We could debate for hours, like they did. Injuries to the hand. Marijuana in Brown's system, it was night time and Brown was taller and a hundred pounds bigger... There are many issues... The biggest is that there are NO VIDEO, and no reliable testimony that all agrees on what happened. That grounds to no charge someone. You do NOT charge people because "well he totes did it, I just knowes it, and your wrong if you say otherwise."

And I agree there is hardly enough evidence to convict him of first degree murder, but grand juries aren't making that decision to begin with. There was probably enough evidence to try him on second degree murder (but he would be innocent) and there certainly is enough evidence to try him on manslaughter.

All trails come down to if they can or can't prove guilt. The grand jury didn't send him to trail? It's because they viewed the lack of evidence and decided he couldn't be charged on that (hint, not guilty.)

When I said forgot about the riots I didn't mean they didn't matter, and I wasn't endorsing or justifying them, I just wanted to see what anyone else thought about the prosecutor's lack of attempt to even take it to trail. Why shouldn't something which caused so much controversy at least go to trail so the public can see the process? That would definitely have gone a long way prevent or significantly reduce riots. I don't think the vandalism and looting is at all justified and its obviously tragic, but a kid getting shot is tragic too. What about what I said was narrow minded? I just asked a question.

This thread is about the riot. You come in and say "what about the case? forget the riots." (not in precise quotes) on a thread that is only about the riots, than "...they didn't matter" is exactly what you imply.

No. You were complaining about how the riots were setting back race relations a hundred years; Number was simply bringing up the point that by at least putting the officer on trial, the government could easily have reduced the amount of damage being inflicted by these riots. Of course it is inappropriate to destroy the private property of innocent bystanders; however, the government *has* gravely mishandled the situation. There is sufficient reason to put him on trial-- he is a police officer who is supposed to be a protector of the civilians, yet he shot and killed and an unarmed civilian in a situation where lethal force could easily have been avoided.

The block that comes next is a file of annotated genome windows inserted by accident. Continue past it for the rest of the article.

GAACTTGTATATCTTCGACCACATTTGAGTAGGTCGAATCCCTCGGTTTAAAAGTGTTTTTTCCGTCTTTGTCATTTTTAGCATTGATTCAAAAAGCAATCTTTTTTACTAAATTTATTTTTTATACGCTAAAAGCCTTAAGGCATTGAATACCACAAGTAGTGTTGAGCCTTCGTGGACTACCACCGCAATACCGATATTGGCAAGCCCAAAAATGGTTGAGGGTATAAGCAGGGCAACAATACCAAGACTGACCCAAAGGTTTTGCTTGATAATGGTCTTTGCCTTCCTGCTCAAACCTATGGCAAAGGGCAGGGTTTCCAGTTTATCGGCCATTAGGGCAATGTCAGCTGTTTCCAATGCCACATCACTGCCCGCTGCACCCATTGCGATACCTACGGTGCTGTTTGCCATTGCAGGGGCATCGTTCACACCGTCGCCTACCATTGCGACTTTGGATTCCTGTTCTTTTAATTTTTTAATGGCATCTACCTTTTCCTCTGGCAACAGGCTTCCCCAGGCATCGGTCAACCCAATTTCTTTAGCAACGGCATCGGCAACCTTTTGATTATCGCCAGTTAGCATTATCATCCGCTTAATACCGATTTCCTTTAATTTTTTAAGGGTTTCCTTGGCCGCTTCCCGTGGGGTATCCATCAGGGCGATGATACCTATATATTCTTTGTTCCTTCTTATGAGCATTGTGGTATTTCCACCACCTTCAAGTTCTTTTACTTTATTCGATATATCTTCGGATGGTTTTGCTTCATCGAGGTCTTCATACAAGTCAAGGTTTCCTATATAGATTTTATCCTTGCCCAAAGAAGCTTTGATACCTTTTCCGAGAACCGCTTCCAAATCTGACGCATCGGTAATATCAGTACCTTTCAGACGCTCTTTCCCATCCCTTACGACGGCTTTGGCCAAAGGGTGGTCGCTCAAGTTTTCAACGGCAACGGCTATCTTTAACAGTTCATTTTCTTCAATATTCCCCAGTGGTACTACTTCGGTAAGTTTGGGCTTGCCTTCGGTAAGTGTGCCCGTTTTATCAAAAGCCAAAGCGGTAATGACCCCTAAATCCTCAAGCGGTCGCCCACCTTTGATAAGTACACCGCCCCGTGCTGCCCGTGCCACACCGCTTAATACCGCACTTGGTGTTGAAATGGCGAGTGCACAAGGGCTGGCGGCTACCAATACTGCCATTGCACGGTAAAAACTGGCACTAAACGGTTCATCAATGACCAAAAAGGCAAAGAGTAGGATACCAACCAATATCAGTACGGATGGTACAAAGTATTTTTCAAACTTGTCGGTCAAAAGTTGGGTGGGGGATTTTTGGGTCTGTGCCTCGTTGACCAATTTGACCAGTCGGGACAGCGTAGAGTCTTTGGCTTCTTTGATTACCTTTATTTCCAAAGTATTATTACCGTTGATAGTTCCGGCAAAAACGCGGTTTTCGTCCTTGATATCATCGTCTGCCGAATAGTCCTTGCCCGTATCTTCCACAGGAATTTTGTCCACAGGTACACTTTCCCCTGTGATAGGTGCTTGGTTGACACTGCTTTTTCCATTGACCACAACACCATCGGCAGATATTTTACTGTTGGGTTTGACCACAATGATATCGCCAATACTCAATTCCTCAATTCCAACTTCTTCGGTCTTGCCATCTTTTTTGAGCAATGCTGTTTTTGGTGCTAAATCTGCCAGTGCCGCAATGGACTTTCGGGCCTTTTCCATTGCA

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11/25/2014 11:22:48 AM
Posted: 2 years ago
While the politics forum would have been a better place for this post...

I find it troubling that the prosecutor very clearly was NOT going for indictment. It's well known that prosecutors could "indict a ham sandwich" if that's what they wanted. Considerably less than 1% of the time is an indictment not handed down. In 2010 in federal court (so, not Missouri or even another state, but federal court), slightly more than 162 THOUSAND cases were filed. 11 grand juries declined to charge. 11 out of 162,000.

Further, while based on what's public he stood a good chance of being acquitted, there was ABSOLUTELY enough evidence for an indictment--there is no obligation to present exculpatory evidence, there is no obligation to present evidence that contradicts what you want indicted whatsoever. And whether you think it was good evidence or not, that would be normally decided during the fact finding--that is, at the TRIAL.

If the prosecutor wants an indictment, they can get an indictment. This prosecutor didn't want an indictment. Which makes me ask the question why bother to bring it to the grand jury then. One could say it was merely for politics--but how is it helpful politically to bring an indictment, and purposefully scuttle it?

This is a police department who charged a man after they beat him for bleeding on their uniforms--and perjured themselves while doing so. While, like Jim Gordon in Gotham, it's entirely possible that the officer in question is a fantastic and honorable cop, and it's at least theoretically possible he cannot be blamed in any way, it's not ridiculous to think that unlikely, and it's troubling that this place which has so many obvious and real problems would ALSO purposefully botch an indictment about a troubling case.